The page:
The sounds of “Saturday Night Live” are being enjoyed by an audience that could never stay up late enough to hear them.
When tykes tune in to “Nature Cat,” an animated series on PBS, they routinely hear the voices of “SNL” mainstays like Taran Killam (who recently left the show), Bobby Moyinhan, Kate McKinnon and, occasionally, Kenan Thompson. There are no impressions of Donald Trump and Hillary Clinton, and no appearance by “Drunk Uncle,”one of the characters Moynihan regularly trots out on the NBC program’s “Weekend Update.” On the other hand, there are plenty of comments by Hal the Dog and Squeeks the Cat, all following the show’s titular feline into outdoors adventure.
Not Ready for Prime Time Players aren’t the only things on PBS’ daily schedule for kids that might surprise adults. There are fewer sing-song recitals of the alphabet and more of the programs focus on problem solving, experimentation and math and science. Yes, “Sesame Street” remains on the air – but in a half-hour version that is seen first on HBO under a new financial arrangement between the Time Warner pay-cable service and Sesame Workshop, the producer of the show. It might be fair to say that managing the decades-old PBS tradition that spawned fondly-recalled institutions like “The Electric Company,” “Zoom,” “Mister Rogers’ Neighborhood” and “Villa Alegre” is no longer as easy as 1-2-3 – and even if it were, number counting and letters-of-the-day might be too simple for the network’s current audience of tykes.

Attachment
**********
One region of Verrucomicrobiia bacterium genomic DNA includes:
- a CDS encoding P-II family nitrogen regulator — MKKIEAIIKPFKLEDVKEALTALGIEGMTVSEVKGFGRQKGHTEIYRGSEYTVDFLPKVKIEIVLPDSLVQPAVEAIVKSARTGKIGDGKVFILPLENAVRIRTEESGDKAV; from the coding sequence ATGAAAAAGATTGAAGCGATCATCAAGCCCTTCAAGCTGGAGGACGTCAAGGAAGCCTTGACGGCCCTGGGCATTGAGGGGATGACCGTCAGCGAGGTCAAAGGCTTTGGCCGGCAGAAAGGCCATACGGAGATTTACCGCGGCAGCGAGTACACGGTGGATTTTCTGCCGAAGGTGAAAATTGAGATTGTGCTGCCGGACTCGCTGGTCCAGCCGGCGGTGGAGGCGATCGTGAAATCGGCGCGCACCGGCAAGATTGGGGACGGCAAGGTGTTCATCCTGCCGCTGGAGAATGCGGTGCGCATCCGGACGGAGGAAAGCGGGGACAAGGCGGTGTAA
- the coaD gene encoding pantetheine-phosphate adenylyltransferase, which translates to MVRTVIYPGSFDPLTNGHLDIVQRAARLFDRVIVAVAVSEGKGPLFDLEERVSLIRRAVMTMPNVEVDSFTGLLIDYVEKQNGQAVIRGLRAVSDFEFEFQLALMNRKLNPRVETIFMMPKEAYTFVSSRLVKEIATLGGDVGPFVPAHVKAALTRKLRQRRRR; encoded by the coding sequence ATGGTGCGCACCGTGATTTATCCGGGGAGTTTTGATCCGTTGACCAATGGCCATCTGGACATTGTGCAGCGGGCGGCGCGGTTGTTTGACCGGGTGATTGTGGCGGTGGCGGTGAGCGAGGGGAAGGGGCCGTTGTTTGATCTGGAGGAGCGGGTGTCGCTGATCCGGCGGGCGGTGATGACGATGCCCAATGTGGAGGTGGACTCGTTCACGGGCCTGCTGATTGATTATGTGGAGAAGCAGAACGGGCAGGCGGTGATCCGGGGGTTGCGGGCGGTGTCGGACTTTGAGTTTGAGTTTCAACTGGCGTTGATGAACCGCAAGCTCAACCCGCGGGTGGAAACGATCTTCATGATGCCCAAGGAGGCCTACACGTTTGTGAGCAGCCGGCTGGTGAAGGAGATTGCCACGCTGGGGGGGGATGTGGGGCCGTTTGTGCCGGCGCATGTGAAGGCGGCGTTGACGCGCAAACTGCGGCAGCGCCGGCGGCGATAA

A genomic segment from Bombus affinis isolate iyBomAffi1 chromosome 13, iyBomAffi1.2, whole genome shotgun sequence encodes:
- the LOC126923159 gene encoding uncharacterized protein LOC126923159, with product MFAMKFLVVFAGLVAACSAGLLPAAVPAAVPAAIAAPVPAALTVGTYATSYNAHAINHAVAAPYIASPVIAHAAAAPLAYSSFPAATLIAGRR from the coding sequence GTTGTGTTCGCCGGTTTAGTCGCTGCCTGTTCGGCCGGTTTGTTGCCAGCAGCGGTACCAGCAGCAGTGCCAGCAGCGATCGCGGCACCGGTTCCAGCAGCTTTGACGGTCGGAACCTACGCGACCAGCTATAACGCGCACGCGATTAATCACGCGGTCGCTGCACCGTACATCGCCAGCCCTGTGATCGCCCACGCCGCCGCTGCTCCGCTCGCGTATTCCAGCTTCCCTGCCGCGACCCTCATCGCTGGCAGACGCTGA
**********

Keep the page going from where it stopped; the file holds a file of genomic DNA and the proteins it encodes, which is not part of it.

Devising TV shows that resonate is only half the battle for the public broadcaster, which has in recent months unveiled efforts to place its programming in new venues, including a new kids-programming channel and live-stream slated to debut early next year. “Nowadays, it’s really the exception rather than the rule that people just make a TV show,” explained Shalom Fisch, a formPreviewer Sesame Workshop executive who is president of Mediakidz Research & Consulting, an education-content consultant. “It’s a TV show, and a web site, and an app, and a live show and a museum exhibit. It’s a multi-platform approach.”
Little wonder, then, that the producers behind “Odd Squad” a relatively new PBS kids’ series focused on agents who use math skills to probe strange phenomena, recently announced the start of a traveling live show.
Because children are often the first adopters of new technologies, younger-skewing media outlets like Viacom’s Nickelodeon and Time Warner’s Cartoon Network are early movers to the new screens that have taken up so much consumer bandwidth. PBS Kids is no different, said Lesli Rotenberg, senior vice president and general manager, of children’s media and education for PBS. “We are transforming our whole enterprise,” she said, in an interview. “The days of putting all your eggs in the TV basket are long gone.”